Apple, Inc. is one of the most powerful tech companies in the world. It has grown to be a powerhouse pushing the envelope, raising the bar, and bringing innovation to the market. As of 2019, the essential statistics on Apple include: (1) ever since its launch in 2007, Apple has sold over 1.3 billion iPhones; (2) In the last 18 years, Apple’s stock price has grown by 15,000%, which makes the company worth $1 trillion; (3) Apple sells 18% of smartphones globally and makes 87% of smartphone profits (“12 Apple statistics,” 2018). It should be noted that over the last two decades, Apple has expanded its presence across the globe. The corporation is present on each of the five continents and operates officially in 25 countries worldwide (Statista, 2019). Apple’s products and services are available in more than 500 stores (Statista, 2019). The logical question arises as to what allowed and helped the US-based company to go beyond its domestic markets and win over customers around the world.
One feature that stands out about Apple’s international marketing strategy is its standardization. The decades-long debate around standardization vs. localization has so far been making more of a case for the latter. Yet, Apple is taking a direction that others might have found somewhat counterintuitive: it maintains a consistent brand across cultures. It is important to note here that the success of product standardization might be attributed to the nature of the product itself. The challenges that a tech company faces in foreign markets are not exactly comparable to those experienced by restaurant chains. Food habits are something that is ingrained into customers’ mindset and personality since childhood. Tech and gadgets, on the other hand, might not bear that much of a cultural message. At this point, they become objects that communicate status. To make it possible or even more prominent, Apple ensures that the brand identity is recognizable.
At the same time, it would be wrong to say that Apple’s international strategy hinges solely on standardization. The US-based company’s localization efforts might not be as obvious, but they contribute to the company’s success overseas. Khan, Alam, and Alam (2015) show that Apple designs its stores to appeal to its customers in particular countries and regions. Namely, the company takes into consideration the pace of life, how much time customers prefer to spend at the stores, and what level of accessibility they require (Khan et al., 2015). Khan et al. (2015) compare Apple’s successful case to the failure that was Walmart’s expansion into Germany. The American retail giant ignored the fact that Germans might not be as eager to wander around the store for extended periods of time as their American counterparts do. As a result, people were dissatisfied with low accessibility and maze-like designs and arrangements. It seems that Apple truly takes customers’ needs and preferences seriously. As it turns out, for each country, the company has developed its own customer support protocol that takes into consideration cultural patterns of communication. By doing that, Apple reinforces loyalty and attachment in its clients.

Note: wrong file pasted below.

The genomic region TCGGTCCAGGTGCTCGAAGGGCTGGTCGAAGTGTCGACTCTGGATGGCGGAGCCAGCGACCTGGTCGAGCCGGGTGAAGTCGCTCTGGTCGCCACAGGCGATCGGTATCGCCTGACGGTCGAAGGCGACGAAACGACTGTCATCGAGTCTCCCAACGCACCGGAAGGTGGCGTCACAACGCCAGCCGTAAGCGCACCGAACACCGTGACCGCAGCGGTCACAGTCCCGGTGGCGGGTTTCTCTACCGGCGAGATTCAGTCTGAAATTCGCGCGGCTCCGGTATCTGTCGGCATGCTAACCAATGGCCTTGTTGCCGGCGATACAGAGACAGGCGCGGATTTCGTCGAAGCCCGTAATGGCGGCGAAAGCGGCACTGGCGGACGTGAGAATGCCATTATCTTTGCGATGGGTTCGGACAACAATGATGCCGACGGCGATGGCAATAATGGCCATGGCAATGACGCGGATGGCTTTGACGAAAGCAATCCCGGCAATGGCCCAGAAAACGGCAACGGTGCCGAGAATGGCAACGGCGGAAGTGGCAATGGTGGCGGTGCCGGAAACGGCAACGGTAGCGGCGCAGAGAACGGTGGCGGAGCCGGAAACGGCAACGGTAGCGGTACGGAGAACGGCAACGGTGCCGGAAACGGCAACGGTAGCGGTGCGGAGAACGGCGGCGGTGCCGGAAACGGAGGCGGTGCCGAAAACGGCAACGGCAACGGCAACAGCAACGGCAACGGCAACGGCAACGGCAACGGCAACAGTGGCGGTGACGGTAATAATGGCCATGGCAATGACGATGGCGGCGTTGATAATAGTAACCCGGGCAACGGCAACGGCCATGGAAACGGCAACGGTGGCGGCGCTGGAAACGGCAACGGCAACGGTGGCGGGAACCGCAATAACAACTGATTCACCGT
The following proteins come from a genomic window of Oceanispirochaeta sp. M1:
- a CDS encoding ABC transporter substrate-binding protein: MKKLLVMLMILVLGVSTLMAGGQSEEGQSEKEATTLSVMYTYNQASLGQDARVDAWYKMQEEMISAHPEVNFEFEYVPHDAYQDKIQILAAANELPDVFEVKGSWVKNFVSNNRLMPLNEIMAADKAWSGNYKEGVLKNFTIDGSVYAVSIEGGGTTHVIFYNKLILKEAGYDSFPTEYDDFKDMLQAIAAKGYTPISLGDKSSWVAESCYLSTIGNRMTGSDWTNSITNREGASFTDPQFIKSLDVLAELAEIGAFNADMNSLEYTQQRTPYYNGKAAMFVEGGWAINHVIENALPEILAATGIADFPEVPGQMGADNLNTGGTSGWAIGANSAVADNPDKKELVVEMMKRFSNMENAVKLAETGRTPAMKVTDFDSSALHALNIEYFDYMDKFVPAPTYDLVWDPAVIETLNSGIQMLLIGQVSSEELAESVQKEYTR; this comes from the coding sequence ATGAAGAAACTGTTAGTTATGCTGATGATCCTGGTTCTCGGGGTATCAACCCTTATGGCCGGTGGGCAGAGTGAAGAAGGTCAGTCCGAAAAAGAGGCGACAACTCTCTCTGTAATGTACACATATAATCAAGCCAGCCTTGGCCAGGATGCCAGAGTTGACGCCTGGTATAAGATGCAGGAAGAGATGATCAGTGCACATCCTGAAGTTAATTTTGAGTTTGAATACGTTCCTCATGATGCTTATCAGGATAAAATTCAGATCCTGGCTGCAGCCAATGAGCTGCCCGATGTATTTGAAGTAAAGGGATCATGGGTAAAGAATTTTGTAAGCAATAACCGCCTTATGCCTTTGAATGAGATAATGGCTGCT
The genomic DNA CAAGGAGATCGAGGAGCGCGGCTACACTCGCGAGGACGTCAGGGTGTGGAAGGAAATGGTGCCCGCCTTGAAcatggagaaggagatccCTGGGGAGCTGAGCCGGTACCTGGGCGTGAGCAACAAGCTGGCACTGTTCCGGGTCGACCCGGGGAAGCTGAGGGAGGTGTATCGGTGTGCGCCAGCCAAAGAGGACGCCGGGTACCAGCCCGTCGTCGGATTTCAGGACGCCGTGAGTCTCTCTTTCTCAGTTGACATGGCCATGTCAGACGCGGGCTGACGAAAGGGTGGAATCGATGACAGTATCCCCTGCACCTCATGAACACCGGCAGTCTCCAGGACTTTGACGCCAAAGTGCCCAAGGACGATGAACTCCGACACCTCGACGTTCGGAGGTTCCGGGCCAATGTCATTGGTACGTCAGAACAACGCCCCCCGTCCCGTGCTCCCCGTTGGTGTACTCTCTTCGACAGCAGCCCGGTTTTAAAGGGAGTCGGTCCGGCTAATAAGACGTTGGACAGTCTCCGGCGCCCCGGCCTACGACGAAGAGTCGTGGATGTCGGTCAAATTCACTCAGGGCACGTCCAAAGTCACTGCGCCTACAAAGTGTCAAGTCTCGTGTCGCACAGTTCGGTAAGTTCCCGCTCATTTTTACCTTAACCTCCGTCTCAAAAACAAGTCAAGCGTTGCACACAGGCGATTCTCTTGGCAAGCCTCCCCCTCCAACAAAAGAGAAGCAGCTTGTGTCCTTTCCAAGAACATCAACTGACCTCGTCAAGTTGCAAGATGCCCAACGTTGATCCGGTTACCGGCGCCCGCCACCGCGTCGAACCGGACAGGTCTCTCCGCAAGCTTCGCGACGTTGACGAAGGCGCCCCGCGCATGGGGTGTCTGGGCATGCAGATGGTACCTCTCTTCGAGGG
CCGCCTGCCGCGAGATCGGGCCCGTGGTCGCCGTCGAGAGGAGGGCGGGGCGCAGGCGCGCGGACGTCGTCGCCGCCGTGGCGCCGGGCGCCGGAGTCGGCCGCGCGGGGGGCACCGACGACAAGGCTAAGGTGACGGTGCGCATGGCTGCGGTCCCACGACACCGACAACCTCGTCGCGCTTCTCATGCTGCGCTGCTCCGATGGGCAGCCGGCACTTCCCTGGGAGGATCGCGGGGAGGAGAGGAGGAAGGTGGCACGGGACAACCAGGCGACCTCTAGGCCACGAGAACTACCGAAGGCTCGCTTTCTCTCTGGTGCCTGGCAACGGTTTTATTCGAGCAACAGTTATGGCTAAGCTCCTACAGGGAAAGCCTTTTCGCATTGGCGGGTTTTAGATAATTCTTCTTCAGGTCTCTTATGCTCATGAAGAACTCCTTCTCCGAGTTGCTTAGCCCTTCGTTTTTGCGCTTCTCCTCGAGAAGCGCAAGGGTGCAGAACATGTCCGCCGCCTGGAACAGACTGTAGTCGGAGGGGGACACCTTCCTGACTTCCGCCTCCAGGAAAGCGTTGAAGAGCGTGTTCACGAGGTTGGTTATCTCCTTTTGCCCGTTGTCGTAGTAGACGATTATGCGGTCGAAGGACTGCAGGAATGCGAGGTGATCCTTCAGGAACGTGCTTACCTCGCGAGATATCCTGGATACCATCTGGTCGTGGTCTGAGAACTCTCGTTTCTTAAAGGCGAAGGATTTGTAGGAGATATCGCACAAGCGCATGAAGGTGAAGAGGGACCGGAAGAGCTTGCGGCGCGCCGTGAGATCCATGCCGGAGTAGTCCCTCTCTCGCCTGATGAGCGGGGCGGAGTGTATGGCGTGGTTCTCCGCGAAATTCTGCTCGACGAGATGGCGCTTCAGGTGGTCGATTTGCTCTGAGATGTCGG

Overall, Apple’s efforts to localize its production are subtle but powerful. It is true that the US company does not have viral advertisements or social media campaigns that would target specific regions. However, upon closer investigation, one may discover that Apple shows its considerations through transforming software features and improving customer care quality (Roudometof, 2016). For instance, the corporation’s official website provides guidance in different languages so that no customers are left behind. Another compelling example is the functionality of the Apple-owned software GarageBand that allows users to create their own musical pieces. Not only do Chinese customers get to enjoy the interface and support in their native language, but they can also use ethnic instruments in their creative process.
The last but not the least feature to be mentioned is Apple’s respect for and commitment to transcreation. As it has already been mentioned, the tech giant strives for standardization across the board, and on top of that, it seeks to appease local tastes. Probably, an example that best reflects Apple’s international strategy is its approach to translation. Each of the site versions is handled by local professionals, making sure that the written content is readable, engaging, and helpful. In summation, it is safe to say that Apple’s key strategy can be summarized as “one size fits all,” which does not, however, rule out some localization initiatives.
12 Apple statistics marketers should know in 2018. (2018). Web.
Khan, U. A., Alam, M. N., & Alam, S. (2015). A critical analysis of internal and external environment of Apple Inc. International Journal of Economics, Commerce and Management, 3(6), 955-961.
Roudometof, V. (2016). Glocalization: A critical introduction. Abingdon-on-Thames, UK: Routledge.
Statista. (2019). Apple – Statistics & facts. Web.